Exploring Tennessee: Hiking the Cumberland Gap National Historical Park

Roughly 800,000 people visit the Cumberland Gap National Historical Park every year to check out the hiking and stand in three states at the same time.
Published: Aug. 3, 2023 at 11:57 PM EDT|Updated: Aug. 4, 2023 at 1:03 AM EDT
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MIDDLESBORO, KY (WVLT) - WVLT First Alert Meteorologist Jacob Durham and Photojournalist Christopher Covert took a trip up north to explore the Cumberland Gap National Historical Park.

The park spans across 20,508 acres and three state lines and features numerous hiking trails and the longest tunnel in the state of Tennessee. The park is about an hour and a half drive from Knoxville.

About 800,000 people visit the park every year to hike and camp.

“We have front country camping, we have our wilderness road campground that has sites with electrical hookups and sites without electrical hookups, where you can camp,” said Chief of Interpretation Jody Mays. “We have five back country camping areas where you have to hike in to get to the camping site and you need a permit to go to those. We have 85 miles of hiking trails, we have several caves in the park.”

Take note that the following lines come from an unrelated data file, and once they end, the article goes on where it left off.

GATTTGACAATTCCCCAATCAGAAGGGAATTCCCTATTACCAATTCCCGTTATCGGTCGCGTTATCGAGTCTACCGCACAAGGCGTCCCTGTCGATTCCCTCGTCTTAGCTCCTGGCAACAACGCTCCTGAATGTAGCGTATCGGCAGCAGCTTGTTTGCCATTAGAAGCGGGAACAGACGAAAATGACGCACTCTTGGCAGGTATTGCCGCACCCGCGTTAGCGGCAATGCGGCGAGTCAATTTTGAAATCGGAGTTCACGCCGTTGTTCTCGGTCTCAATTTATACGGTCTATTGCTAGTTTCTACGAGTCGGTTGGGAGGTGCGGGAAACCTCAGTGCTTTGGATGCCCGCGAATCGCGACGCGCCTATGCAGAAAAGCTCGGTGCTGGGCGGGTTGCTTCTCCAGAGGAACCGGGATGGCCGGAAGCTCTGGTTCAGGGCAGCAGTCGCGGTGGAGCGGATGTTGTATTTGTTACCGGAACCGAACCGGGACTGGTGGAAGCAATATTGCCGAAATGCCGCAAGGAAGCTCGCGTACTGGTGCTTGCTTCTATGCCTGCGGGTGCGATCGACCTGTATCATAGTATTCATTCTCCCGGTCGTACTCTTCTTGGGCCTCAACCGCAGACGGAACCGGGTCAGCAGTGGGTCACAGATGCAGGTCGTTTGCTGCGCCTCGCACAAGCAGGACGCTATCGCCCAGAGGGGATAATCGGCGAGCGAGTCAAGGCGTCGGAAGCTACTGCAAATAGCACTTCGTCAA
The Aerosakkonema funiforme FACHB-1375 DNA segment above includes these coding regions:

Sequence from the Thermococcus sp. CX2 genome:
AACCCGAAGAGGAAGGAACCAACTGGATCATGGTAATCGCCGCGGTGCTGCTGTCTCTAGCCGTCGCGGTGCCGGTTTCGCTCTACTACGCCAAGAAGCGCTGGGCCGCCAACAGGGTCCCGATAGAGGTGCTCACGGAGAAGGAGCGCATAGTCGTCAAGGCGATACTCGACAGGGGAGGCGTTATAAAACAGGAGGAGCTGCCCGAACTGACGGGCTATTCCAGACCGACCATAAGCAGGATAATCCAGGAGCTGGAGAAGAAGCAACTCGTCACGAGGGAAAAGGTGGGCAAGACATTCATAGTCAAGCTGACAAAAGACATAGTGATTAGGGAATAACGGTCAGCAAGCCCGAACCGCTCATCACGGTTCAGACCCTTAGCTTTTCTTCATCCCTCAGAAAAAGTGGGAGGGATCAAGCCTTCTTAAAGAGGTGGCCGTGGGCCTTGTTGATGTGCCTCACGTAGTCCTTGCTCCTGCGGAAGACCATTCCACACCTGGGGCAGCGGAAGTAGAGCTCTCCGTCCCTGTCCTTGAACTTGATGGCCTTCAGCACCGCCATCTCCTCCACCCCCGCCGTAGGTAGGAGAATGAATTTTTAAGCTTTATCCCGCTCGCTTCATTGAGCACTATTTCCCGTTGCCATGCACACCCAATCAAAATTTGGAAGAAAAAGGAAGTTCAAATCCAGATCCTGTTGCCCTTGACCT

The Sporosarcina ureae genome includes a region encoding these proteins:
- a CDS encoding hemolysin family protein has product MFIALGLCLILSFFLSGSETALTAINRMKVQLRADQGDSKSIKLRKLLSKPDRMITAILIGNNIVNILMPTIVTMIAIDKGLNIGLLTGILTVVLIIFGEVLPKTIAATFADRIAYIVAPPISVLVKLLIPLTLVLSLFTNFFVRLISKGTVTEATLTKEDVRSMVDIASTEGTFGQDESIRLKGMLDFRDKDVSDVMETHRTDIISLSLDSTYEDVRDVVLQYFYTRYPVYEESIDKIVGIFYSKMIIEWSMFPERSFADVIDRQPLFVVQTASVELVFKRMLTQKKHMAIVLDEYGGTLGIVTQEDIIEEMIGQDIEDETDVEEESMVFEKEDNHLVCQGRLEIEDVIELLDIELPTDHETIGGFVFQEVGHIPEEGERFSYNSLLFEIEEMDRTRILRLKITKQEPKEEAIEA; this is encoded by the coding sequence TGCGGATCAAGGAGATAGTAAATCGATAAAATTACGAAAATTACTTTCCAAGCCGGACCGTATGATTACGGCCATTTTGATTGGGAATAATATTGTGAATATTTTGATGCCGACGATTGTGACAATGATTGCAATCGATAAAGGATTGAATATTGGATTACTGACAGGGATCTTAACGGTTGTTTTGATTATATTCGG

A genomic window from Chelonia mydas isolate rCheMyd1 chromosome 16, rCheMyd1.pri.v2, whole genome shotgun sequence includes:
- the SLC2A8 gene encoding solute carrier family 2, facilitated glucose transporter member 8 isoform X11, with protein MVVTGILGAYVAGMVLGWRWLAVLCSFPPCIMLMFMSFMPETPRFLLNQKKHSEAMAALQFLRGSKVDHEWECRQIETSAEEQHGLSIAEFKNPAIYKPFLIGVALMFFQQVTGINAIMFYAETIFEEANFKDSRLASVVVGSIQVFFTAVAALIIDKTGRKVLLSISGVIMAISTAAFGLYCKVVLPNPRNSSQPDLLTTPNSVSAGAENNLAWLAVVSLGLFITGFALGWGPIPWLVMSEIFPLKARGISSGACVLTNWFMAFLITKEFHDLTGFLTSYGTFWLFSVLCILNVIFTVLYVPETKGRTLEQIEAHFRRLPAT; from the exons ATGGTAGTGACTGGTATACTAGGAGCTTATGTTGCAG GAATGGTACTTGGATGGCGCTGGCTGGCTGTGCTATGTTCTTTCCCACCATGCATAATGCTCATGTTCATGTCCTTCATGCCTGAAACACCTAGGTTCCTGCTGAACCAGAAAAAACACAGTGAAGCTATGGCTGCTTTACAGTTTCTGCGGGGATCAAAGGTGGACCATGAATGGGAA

They offer guided cave tours throughout the summer months as well.

About 300,000 settlers moved through the gap over 20 years and spread across the country.

“It’s an area that Daniel Boone explored, and he started leading settlers through there and I kind of think of it as the Ellis Island of its day because it was kind of a funnel point,” said Mays.

One of the cool features of the park is the way visitors cross between Kentucky and Tennessee; through a tunnel. The mile-long tunnel is the longest in Tennessee.

It provided a safe way to travel along the gap and has cut down on travel issues over the last 26 years.

For those exploring the park and might be riding a bike or hiking, it’s possible to encounter the tunnel. Guests are asked to stop at the beginning of the tunnel, but make sure to have an I.D. while crossing the state line.

“We’ll carry them in the back of a truck, or we’ll just give them a ride, but that way everyone gets through,” System Administrator for Unit II Robert Lawton said. “It’s not safe to go through the tunnel without a full vehicle.”

Crews monitor the tunnel for 24 hours a day and are trained in case of an emergency.

Once visitors get through the tunnel visitors said their favorite things to do was the Pinnacle overlook and Tri-State Peak.

“One of the areas people like to hike to is called Tri-State Peak and you can actually stand in three states at the same time, because you’re right where they come together,” said Mays.

The town of Middlesboro can be seen from the top of the overlook with some of the best views happening when fog forms in the bowl-like feature and spills over the hills.